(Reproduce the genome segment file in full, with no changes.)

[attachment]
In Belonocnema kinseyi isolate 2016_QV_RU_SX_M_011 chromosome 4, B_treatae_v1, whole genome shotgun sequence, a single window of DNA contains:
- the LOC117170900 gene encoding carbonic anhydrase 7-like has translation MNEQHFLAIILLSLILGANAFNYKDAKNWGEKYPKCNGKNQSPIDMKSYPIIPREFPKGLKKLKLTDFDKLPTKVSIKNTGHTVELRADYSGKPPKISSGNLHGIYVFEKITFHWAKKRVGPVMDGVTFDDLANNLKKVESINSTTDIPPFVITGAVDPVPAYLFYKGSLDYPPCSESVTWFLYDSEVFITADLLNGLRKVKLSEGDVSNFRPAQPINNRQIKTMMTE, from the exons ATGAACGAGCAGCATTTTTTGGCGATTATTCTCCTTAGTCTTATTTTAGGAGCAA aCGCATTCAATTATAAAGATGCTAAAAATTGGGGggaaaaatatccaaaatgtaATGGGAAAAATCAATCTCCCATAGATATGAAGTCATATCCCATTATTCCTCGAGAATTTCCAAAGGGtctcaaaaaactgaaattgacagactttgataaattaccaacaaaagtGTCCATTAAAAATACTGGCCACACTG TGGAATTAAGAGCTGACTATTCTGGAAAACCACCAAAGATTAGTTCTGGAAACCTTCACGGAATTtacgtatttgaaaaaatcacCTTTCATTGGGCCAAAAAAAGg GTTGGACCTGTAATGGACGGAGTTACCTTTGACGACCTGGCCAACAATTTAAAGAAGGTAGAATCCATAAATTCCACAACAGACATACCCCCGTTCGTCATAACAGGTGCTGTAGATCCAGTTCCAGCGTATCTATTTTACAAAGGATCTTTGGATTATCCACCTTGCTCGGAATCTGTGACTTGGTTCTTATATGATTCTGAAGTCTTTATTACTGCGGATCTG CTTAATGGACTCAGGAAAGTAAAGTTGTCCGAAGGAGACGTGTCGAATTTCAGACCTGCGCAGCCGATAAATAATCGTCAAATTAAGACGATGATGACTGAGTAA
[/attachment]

In Belonocnema kinseyi isolate 2016_QV_RU_SX_M_011 chromosome 4, B_treatae_v1, whole genome shotgun sequence, a single window of DNA contains:
- the LOC117170900 gene encoding carbonic anhydrase 7-like has translation MNEQHFLAIILLSLILGANAFNYKDAKNWGEKYPKCNGKNQSPIDMKSYPIIPREFPKGLKKLKLTDFDKLPTKVSIKNTGHTVELRADYSGKPPKISSGNLHGIYVFEKITFHWAKKRVGPVMDGVTFDDLANNLKKVESINSTTDIPPFVITGAVDPVPAYLFYKGSLDYPPCSESVTWFLYDSEVFITADLLNGLRKVKLSEGDVSNFRPAQPINNRQIKTMMTE, from the exons ATGAACGAGCAGCATTTTTTGGCGATTATTCTCCTTAGTCTTATTTTAGGAGCAA aCGCATTCAATTATAAAGATGCTAAAAATTGGGGggaaaaatatccaaaatgtaATGGGAAAAATCAATCTCCCATAGATATGAAGTCATATCCCATTATTCCTCGAGAATTTCCAAAGGGtctcaaaaaactgaaattgacagactttgataaattaccaacaaaagtGTCCATTAAAAATACTGGCCACACTG TGGAATTAAGAGCTGACTATTCTGGAAAACCACCAAAGATTAGTTCTGGAAACCTTCACGGAATTtacgtatttgaaaaaatcacCTTTCATTGGGCCAAAAAAAGg GTTGGACCTGTAATGGACGGAGTTACCTTTGACGACCTGGCCAACAATTTAAAGAAGGTAGAATCCATAAATTCCACAACAGACATACCCCCGTTCGTCATAACAGGTGCTGTAGATCCAGTTCCAGCGTATCTATTTTACAAAGGATCTTTGGATTATCCACCTTGCTCGGAATCTGTGACTTGGTTCTTATATGATTCTGAAGTCTTTATTACTGCGGATCTG CTTAATGGACTCAGGAAAGTAAAGTTGTCCGAAGGAGACGTGTCGAATTTCAGACCTGCGCAGCCGATAAATAATCGTCAAATTAAGACGATGATGACTGAGTAA